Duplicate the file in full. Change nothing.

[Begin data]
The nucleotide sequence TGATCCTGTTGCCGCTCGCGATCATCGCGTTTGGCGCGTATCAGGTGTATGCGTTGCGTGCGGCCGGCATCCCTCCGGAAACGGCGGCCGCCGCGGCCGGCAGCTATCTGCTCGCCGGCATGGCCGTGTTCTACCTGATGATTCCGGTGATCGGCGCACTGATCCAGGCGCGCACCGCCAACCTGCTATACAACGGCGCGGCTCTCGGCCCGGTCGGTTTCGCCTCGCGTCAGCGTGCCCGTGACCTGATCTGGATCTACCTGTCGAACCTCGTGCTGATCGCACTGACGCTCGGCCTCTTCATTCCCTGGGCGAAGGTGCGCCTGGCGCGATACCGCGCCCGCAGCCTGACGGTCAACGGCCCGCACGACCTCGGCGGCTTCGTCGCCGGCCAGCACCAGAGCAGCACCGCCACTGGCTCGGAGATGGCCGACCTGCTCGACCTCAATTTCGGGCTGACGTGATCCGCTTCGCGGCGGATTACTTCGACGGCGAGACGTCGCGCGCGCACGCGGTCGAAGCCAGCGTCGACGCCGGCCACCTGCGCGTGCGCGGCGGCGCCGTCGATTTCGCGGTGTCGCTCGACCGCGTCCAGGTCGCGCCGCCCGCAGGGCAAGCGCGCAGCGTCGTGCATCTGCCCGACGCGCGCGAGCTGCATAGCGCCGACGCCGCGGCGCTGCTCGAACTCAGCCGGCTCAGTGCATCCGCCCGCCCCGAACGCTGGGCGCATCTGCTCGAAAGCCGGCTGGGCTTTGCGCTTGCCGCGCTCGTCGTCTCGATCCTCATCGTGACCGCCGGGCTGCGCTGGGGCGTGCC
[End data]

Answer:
The nucleotide sequence TGATCCTGTTGCCGCTCGCGATCATCGCGTTTGGCGCGTATCAGGTGTATGCGTTGCGTGCGGCCGGCATCCCTCCGGAAACGGCGGCCGCCGCGGCCGGCAGCTATCTGCTCGCCGGCATGGCCGTGTTCTACCTGATGATTCCGGTGATCGGCGCACTGATCCAGGCGCGCACCGCCAACCTGCTATACAACGGCGCGGCTCTCGGCCCGGTCGGTTTCGCCTCGCGTCAGCGTGCCCGTGACCTGATCTGGATCTACCTGTCGAACCTCGTGCTGATCGCACTGACGCTCGGCCTCTTCATTCCCTGGGCGAAGGTGCGCCTGGCGCGATACCGCGCCCGCAGCCTGACGGTCAACGGCCCGCACGACCTCGGCGGCTTCGTCGCCGGCCAGCACCAGAGCAGCACCGCCACTGGCTCGGAGATGGCCGACCTGCTCGACCTCAATTTCGGGCTGACGTGATCCGCTTCGCGGCGGATTACTTCGACGGCGAGACGTCGCGCGCGCACGCGGTCGAAGCCAGCGTCGACGCCGGCCACCTGCGCGTGCGCGGCGGCGCCGTCGATTTCGCGGTGTCGCTCGACCGCGTCCAGGTCGCGCCGCCCGCAGGGCAAGCGCGCAGCGTCGTGCATCTGCCCGACGCGCGCGAGCTGCATAGCGCCGACGCCGCGGCGCTGCTCGAACTCAGCCGGCTCAGTGCATCCGCCCGCCCCGAACGCTGGGCGCATCTGCTCGAAAGCCGGCTGGGCTTTGCGCTTGCCGCGCTCGTCGTCTCGATCCTCATCGTGACCGCCGGGCTGCGCTGGGGCGTGCC